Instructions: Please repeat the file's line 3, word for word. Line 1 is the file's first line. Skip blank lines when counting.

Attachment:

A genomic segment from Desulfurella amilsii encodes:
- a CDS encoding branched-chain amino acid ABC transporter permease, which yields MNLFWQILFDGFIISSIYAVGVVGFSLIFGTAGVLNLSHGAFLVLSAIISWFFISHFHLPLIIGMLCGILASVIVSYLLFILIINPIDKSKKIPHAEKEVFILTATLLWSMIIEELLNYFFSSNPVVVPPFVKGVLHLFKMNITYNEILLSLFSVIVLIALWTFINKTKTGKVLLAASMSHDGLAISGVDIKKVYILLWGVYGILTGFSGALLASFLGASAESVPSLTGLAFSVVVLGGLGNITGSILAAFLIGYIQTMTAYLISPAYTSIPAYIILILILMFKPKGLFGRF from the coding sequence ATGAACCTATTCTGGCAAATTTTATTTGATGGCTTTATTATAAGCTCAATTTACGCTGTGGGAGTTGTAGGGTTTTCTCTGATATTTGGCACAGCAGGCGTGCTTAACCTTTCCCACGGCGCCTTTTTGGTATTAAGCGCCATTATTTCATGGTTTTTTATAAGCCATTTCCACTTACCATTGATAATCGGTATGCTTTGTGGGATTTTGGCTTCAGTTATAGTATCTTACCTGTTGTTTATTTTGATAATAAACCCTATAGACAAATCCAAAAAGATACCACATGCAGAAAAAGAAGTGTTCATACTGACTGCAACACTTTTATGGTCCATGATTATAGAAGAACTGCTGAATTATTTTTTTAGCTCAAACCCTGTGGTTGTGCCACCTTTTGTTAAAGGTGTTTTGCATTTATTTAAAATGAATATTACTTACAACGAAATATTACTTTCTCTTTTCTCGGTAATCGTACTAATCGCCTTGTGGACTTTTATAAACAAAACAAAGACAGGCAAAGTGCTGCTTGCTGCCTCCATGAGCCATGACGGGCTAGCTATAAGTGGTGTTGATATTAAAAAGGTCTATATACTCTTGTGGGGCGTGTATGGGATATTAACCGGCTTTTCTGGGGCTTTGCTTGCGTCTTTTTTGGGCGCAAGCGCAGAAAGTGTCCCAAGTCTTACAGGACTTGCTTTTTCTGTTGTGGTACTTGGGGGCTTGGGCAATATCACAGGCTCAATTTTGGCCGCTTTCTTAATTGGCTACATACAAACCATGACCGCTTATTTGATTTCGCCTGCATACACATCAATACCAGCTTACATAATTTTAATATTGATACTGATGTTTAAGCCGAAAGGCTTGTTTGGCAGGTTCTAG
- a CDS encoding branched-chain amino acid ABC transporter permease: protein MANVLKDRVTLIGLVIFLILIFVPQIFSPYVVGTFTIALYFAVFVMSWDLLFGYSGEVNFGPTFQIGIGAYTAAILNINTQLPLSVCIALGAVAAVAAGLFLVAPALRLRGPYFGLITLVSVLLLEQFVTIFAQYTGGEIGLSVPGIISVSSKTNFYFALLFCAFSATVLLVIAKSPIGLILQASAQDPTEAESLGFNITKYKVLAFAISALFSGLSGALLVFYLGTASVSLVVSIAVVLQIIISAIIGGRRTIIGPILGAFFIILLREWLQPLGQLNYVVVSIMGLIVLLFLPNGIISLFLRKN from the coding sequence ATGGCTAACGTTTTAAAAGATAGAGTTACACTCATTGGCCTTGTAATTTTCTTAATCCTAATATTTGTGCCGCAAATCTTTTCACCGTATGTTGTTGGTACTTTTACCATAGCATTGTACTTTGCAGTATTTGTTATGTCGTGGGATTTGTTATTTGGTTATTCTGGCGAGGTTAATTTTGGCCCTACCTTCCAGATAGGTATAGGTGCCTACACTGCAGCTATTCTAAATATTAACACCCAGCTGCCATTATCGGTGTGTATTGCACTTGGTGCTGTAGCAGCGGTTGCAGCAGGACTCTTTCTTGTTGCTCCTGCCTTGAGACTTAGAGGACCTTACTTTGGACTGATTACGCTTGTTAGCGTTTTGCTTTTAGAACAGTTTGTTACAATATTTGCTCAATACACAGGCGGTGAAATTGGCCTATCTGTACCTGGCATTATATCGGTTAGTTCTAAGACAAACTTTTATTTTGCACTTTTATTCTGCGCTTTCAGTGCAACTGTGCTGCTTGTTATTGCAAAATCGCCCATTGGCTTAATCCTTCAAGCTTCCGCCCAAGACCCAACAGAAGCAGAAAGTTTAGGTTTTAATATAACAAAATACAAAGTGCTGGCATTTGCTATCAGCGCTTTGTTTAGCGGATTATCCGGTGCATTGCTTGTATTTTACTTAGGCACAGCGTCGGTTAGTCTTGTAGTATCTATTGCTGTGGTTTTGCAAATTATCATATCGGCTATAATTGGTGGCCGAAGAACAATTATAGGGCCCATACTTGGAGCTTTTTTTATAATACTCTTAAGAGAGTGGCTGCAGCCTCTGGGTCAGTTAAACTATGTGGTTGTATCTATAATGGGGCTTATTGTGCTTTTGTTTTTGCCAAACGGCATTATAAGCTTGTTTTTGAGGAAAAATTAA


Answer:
- a CDS encoding branched-chain amino acid ABC transporter permease: protein MANVLKDRVTLIGLVIFLILIFVPQIFSPYVVGTFTIALYFAVFVMSWDLLFGYSGEVNFGPTFQIGIGAYTAAILNINTQLPLSVCIALGAVAAVAAGLFLVAPALRLRGPYFGLITLVSVLLLEQFVTIFAQYTGGEIGLSVPGIISVSSKTNFYFALLFCAFSATVLLVIAKSPIGLILQASAQDPTEAESLGFNITKYKVLAFAISALFSGLSGALLVFYLGTASVSLVVSIAVVLQIIISAIIGGRRTIIGPILGAFFIILLREWLQPLGQLNYVVVSIMGLIVLLFLPNGIISLFLRKN from the coding sequence ATGGCTAACGTTTTAAAAGATAGAGTTACACTCATTGGCCTTGTAATTTTCTTAATCCTAATATTTGTGCCGCAAATCTTTTCACCGTATGTTGTTGGTACTTTTACCATAGCATTGTACTTTGCAGTATTTGTTATGTCGTGGGATTTGTTATTTGGTTATTCTGGCGAGGTTAATTTTGGCCCTACCTTCCAGATAGGTATAGGTGCCTACACTGCAGCTATTCTAAATATTAACACCCAGCTGCCATTATCGGTGTGTATTGCACTTGGTGCTGTAGCAGCGGTTGCAGCAGGACTCTTTCTTGTTGCTCCTGCCTTGAGACTTAGAGGACCTTACTTTGGACTGATTACGCTTGTTAGCGTTTTGCTTTTAGAACAGTTTGTTACAATATTTGCTCAATACACAGGCGGTGAAATTGGCCTATCTGTACCTGGCATTATATCGGTTAGTTCTAAGACAAACTTTTATTTTGCACTTTTATTCTGCGCTTTCAGTGCAACTGTGCTGCTTGTTATTGCAAAATCGCCCATTGGCTTAATCCTTCAAGCTTCCGCCCAAGACCCAACAGAAGCAGAAAGTTTAGGTTTTAATATAACAAAATACAAAGTGCTGGCATTTGCTATCAGCGCTTTGTTTAGCGGATTATCCGGTGCATTGCTTGTATTTTACTTAGGCACAGCGTCGGTTAGTCTTGTAGTATCTATTGCTGTGGTTTTGCAAATTATCATATCGGCTATAATTGGTGGCCGAAGAACAATTATAGGGCCCATACTTGGAGCTTTTTTTATAATACTCTTAAGAGAGTGGCTGCAGCCTCTGGGTCAGTTAAACTATGTGGTTGTATCTATAATGGGGCTTATTGTGCTTTTGTTTTTGCCAAACGGCATTATAAGCTTGTTTTTGAGGAAAAATTAA